WHAT IS INTEGRATION? 69 develop a problem statement. For example, they may discover that physicians’ attitudes about obesity in women affect the likelihood of weight loss in female patients. They then set out to solve this problem using existing disciplinary tools as well as whatever new understanding they develop at the intersection of multiple disciplines and a complex social and biological problem. They might even enlist a dancer to bring in culturally relevant dances to a community of women, helping them develop habits of exercise through an art form. This is transdisciplinary in- tegration. In transdisciplinary thought, disciplinary experts come together, working collaboratively to understand the problem and consider different approaches to solving it. In focusing on the problem to be solved rather than on their disciplinary norms, a transdisciplinary team is able to explore the limits and blind spots of their different disciplinary epistemologies, with each discipline undergoing modification to take on insights from the other fields. In this way, they create new knowledge, tools, and perspectives that differ from the foundation and approach offered by any one discipline. All three approaches integrate STEMM and humanities disciplines, but they do so to different degrees and for different durations. These examples move from a single assignment, offering an easy way for faculty to experiment with integrative pedagogy, to more complex forms of integration. The later examples necessarily take more time to develop but are potentially more rewarding for students, faculty, and the institution itself. Consider the transdisciplinary case: as new knowledge is produced in the spaces between disciplines, it can give rise to new areas of study. Many established fields arose from these transdisciplinary interactions, including women’s and gender studies, cultural studies, area studies, public and global health, robotics, and human–computer interaction, to name a few. Other fields are now emerging through the same process, including disability studies, product and game design, artificial intelligence, and art-technology programs such as entertainment technology (Graff, 2015). thinking, communication skills, teamwork, and lifelong learning attitudes (see Chapter 6 for an expanded discussion). For example, the synthesis of mathematics and music has given rise to many courses, often using one of the topics to recruit students who may be reluctant to take a course on the other (e.g., a student who is comfortable learning about music but may be anxious about taking a mathematics course, or vice versa). Also, combin- ing science, mathematics, and social justice can help both STEMM students and those from other disciplines appreciate the societal relevance of scien- tific and mathematical concepts and develop a critical eye for the use and misuse of evidence in public discourse (Chamany, 2006; Skubikowski et al., 2010; Suzuki, 2015; Watts and Guessous, 2006). As another example, the practice of origami has provided a nexus for artistic and mathematical energies, as evidenced by interdisciplinary symposia on many campuses, by PREPUBLICATION COPY—Uncorrected Proofs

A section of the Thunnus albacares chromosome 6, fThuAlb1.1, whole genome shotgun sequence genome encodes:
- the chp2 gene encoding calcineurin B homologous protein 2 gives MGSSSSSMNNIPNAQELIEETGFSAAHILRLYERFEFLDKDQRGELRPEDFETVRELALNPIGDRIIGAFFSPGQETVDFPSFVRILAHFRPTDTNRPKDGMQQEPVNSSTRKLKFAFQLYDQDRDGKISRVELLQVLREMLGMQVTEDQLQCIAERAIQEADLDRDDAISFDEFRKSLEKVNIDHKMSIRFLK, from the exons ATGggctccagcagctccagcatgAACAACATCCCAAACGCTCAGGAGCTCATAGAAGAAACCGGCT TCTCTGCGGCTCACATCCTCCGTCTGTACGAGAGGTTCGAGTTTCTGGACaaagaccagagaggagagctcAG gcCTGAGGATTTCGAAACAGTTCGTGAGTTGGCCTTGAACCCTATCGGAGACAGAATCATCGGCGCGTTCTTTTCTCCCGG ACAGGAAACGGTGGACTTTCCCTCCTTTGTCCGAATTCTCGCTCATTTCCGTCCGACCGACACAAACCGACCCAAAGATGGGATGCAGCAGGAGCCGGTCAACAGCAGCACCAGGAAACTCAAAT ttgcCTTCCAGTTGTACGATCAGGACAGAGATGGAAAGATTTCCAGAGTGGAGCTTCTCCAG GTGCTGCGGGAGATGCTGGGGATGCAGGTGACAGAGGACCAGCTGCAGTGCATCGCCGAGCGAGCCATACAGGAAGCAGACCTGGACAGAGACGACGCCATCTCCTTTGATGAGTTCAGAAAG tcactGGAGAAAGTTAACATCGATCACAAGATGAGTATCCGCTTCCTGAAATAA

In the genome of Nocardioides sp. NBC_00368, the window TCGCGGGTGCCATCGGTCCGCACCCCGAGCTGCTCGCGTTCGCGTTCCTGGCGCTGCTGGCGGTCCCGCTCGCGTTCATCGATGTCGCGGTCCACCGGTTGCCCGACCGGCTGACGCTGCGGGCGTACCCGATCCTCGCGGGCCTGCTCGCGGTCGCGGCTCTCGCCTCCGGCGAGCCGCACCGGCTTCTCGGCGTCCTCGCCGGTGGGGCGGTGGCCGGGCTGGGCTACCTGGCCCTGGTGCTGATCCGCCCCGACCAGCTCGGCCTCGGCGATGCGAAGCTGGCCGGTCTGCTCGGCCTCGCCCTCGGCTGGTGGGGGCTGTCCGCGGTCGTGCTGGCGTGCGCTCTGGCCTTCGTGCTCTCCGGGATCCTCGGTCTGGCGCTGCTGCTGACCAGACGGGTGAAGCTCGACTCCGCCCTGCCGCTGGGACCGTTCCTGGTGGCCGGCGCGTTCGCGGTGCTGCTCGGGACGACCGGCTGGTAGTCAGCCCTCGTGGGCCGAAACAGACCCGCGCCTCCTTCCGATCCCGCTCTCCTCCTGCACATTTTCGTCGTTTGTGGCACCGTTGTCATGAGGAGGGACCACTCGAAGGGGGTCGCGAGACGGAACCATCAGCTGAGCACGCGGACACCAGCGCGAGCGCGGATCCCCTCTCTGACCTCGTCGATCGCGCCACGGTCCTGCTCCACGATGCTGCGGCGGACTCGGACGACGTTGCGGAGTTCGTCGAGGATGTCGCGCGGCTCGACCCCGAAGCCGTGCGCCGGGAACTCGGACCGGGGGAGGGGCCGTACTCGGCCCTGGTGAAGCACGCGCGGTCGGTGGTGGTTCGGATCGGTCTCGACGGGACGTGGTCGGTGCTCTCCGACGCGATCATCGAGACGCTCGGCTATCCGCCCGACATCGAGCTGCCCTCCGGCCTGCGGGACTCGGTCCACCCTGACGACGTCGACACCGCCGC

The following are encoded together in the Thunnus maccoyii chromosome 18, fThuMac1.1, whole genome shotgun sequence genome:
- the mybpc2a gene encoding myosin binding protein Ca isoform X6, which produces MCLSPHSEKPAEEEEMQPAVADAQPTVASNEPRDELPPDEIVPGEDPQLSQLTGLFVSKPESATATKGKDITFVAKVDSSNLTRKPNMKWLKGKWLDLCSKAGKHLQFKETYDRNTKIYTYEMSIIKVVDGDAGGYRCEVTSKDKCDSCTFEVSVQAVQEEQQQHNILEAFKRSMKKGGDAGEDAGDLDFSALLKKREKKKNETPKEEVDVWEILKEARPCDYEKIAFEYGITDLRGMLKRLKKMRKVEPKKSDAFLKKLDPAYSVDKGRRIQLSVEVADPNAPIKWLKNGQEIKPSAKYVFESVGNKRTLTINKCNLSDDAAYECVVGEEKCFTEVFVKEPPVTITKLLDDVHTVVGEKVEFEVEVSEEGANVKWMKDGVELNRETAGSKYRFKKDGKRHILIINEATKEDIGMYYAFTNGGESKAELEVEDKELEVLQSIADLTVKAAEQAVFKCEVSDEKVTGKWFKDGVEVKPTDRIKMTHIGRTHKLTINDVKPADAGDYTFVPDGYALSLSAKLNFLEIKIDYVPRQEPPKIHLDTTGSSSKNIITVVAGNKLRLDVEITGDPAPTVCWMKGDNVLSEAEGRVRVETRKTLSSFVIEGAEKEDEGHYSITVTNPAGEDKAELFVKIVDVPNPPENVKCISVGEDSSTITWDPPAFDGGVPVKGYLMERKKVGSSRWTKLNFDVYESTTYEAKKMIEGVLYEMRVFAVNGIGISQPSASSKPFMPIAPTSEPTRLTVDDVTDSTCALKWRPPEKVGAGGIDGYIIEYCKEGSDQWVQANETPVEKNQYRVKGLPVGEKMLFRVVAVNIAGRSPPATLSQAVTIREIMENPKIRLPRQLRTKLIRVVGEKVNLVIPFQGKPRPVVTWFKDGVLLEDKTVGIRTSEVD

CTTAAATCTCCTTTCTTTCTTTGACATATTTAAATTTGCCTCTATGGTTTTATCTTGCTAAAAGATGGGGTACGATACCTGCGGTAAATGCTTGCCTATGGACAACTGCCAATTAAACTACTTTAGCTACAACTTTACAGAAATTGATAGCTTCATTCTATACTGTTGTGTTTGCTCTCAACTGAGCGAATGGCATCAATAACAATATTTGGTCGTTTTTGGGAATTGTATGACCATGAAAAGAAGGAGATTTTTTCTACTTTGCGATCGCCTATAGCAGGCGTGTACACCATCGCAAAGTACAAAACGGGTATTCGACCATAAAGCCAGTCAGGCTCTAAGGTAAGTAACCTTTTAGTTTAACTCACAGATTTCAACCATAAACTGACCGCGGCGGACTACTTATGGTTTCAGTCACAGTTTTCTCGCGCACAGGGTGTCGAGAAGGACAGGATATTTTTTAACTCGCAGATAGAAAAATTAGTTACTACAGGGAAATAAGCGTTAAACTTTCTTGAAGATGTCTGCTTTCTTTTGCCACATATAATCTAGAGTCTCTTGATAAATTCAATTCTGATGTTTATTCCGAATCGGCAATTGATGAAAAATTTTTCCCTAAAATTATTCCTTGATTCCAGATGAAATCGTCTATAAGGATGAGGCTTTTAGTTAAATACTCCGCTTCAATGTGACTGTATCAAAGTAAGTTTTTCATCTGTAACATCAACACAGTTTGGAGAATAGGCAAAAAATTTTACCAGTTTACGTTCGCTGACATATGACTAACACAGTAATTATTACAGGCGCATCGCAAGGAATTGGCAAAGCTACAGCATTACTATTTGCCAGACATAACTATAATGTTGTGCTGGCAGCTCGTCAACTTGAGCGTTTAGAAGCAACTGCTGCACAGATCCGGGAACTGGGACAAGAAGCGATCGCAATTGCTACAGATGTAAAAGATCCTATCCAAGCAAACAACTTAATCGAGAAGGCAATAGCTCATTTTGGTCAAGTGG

70 BRANCHES FROM THE SAME TREE the popularity of computer programmer-turned-origami artist Robert Lang as a guest speaker, and by the Guggenheim Award presented to MIT’s Erik and Martin Demaine (Hull, 2006; Lang, 2012). Finally, some of the courses reviewed in Chapter 6 are associated with student outcomes that align with the twenty first–century skills, including critical thinking, teamwork, com- munication skills, and lifelong learning attitudes that employers are calling for and that will serve students in life and citizenship. The integration of STEMM content and pedagogies into the courses of students pursuing a major or career in the arts and humanities can also take place in many different ways and for many different reasons. Among the courses we review in this report are those that strive to integrate STEMM with the goal of promoting greater scientific and technological literacy among humanities and arts majors, those that aim to harness STEMM tools to promote advances in artistic and humanistic scholarship and practice, and those that take STEMM, and the influence of STEMM on society, humanity, and nature, as the focus of humanistic and artistic inquiry. Advocates for technological literacy among arts and humanities majors have created a variety of integrated courses, and a wide range of these have been surveyed and evaluated (Ebert-May et al., 2010; Krupczak, 2004; Krupczak and Ollis, 2006). In a 2007 workshop cohosted by the National Science Foundation and the National Academy of Engineering, John Krupczak and colleagues defined four main categories of efforts to fos- ter “technological citizenship: survey courses, courses focused on a particu- lar topic, design courses that involve students in technology creation, and technology in context” courses in which technology is critically connected to other disciplines. Longitudinal studies of technological literacy efforts have yielded a relatively robust set of technological literacy outcomes and methods for their assessment (NAE and NAS, 2006, 2012). See Chapter 6 for a review of the student outcomes associated with science and technol- ogy literacy courses. Much as humanities and arts content often serve to contextualize STEMM content, some humanists have turned their lenses on technology, making STEMM the context for application of humanistic and artistic methodologies. The interdisciplinary discussions fostered by the Society for Literature, Science, and the Arts in its journal Configurations served as a forum for such scholars as Katherine Hayles and Donna Haraway to discuss what it means to be human in a “posthuman” world (Gerrans and Hayles, 1999) or an increasingly technophilic world (Haraway, 1994). In Chapter 4, we describe undergraduate courses that use STEMM subjects as topics for humanistic and artistic inquiry. Also, some humanists and artists see integration with STEMM fields as necessary for addressing the challenges of our century. Through the Human- ities Connections grant program, the National Endowment for the Humani- PREPUBLICATION COPY—Uncorrected Proofs